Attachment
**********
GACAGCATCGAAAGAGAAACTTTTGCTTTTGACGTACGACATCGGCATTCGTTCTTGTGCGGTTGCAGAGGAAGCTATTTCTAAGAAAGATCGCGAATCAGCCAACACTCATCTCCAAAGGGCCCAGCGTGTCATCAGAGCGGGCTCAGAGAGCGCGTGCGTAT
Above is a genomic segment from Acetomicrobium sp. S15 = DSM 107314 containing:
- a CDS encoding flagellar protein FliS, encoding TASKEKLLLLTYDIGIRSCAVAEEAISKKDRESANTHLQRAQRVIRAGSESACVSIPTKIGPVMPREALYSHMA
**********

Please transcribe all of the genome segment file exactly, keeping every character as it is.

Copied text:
GACAGCATCGAAAGAGAAACTTTTGCTTTTGACGTACGACATCGGCATTCGTTCTTGTGCGGTTGCAGAGGAAGCTATTTCTAAGAAAGATCGCGAATCAGCCAACACTCATCTCCAAAGGGCCCAGCGTGTCATCAGAGCGGGCTCAGAGAGCGCGTGCGTAT
Above is a genomic segment from Acetomicrobium sp. S15 = DSM 107314 containing:
- a CDS encoding flagellar protein FliS, encoding TASKEKLLLLTYDIGIRSCAVAEEAISKKDRESANTHLQRAQRVIRAGSESACVSIPTKIGPVMPREALYSHMA